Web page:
Accordingly, when the diagnosis of head louse infestation is based on the presence of nits, 1–2 out of 3 children will be treated without justification. Pediculicides will not eliminate nits. Therefore, there would be no change in the appearance of nits on a scalp after an effective pediculicidal treatment. The presence of nits alone is thus interpreted as treatment failure and “infested” individuals continue to be treated unnecessarily.
Accordingly, if no living lice are detected using an accurate method of detection, the child or adult should be considered negative for head louse infestation. Nobody should be treated with a pediculicide unless living lice were found on the scalp.
Children who scratch their head continuously, those who supposedly come in contact with other presumably head-louse infested children or those who have nits on their heads, should be examined with a louse comb for few consecutive days and then one week later for living lice. It was shown, that children with nits are usually at higher risk of a new infestation than children that have not been infested in the last 2-5 months, i.e., children without nits (17).
Many examinations for head lice are being done by direct visual examination by hand, and the diagnosis of louse infestation is mainly based on the presence of nits. Combing the hair with a louse comb is 4-5 times more effective in the diagnosis of a louse infestation, and twice as fast as examination by hand (16, 18).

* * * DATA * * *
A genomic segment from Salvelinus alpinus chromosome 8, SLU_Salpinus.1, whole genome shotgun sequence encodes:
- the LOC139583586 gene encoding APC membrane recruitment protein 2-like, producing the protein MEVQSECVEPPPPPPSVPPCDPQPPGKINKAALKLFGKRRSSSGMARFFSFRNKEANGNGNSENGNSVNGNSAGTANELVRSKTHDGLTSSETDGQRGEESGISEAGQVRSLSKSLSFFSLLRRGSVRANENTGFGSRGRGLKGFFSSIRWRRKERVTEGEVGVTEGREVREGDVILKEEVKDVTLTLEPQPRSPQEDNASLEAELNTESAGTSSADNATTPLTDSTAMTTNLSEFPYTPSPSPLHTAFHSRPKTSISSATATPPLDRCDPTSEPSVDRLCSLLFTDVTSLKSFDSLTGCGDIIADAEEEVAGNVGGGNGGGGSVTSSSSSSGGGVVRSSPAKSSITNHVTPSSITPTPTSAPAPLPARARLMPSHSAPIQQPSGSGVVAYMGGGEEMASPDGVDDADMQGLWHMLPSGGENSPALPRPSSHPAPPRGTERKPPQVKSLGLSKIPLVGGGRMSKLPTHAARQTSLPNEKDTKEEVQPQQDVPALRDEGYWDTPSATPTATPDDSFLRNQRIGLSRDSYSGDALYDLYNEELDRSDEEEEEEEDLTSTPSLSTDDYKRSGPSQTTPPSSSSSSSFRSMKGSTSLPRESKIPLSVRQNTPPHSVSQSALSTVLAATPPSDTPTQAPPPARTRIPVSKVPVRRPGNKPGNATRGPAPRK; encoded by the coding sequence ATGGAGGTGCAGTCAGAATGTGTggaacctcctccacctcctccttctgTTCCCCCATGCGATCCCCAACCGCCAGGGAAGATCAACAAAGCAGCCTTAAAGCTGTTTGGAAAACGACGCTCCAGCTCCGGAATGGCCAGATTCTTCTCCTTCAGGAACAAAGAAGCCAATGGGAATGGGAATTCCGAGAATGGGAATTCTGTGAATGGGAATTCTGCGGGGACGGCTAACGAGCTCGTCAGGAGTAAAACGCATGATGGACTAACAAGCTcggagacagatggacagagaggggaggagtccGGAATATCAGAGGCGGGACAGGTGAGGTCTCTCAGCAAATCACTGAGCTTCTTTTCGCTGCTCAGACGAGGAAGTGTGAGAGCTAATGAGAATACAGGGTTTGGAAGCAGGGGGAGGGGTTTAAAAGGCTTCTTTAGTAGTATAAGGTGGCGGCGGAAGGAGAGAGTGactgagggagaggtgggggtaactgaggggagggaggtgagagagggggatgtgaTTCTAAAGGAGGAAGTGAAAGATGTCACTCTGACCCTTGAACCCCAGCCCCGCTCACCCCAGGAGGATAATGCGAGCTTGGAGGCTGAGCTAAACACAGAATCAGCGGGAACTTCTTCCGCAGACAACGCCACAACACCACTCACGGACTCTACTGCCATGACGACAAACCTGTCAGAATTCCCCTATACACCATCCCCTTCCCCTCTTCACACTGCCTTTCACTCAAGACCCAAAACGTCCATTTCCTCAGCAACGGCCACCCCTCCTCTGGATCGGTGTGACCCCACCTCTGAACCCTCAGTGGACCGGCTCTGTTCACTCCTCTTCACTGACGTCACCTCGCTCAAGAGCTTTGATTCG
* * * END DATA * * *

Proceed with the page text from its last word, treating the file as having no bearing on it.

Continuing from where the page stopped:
Direct visual examination therefore commonly underestimates active infestation. It is particularly difficult to diagnose a louse infestation accurately by hand examination, since approximately 78% of the infested children have only 1–10 lice on their scalp, 18.7% had 11–20 lice and only 3.3% had over 20 lice (10). Most of the lice on the scalp are nymphs, 1-2 mm in length, and therefore difficult to see without a magnifying glass. In addition, direct visual examination reveals a higher percentage of children with nits only than the examination with a comb, as the examining person spend more time looking at the hair rather than at the comb. Therefore, the chances of diagnosing a false-positive infestation are greater when examining by hand, and even more so, if the examiner is experienced in finding nits.
In those children with long and/or curly and frizzy hair, where the use of a comb on dry hair is very difficult, the inspection could be done either by direct visual examination or by treating the hair with conditioner, opening the nods with the help of a regular brush or comb and using a louse comb thereafter. As the detection of lice in long and curly/frizzy hair is more difficult, the examination should last longer.
When a member of the family is found to be infested, all other family members, especially young children and their mothers, should be examined and only those infested should be treated.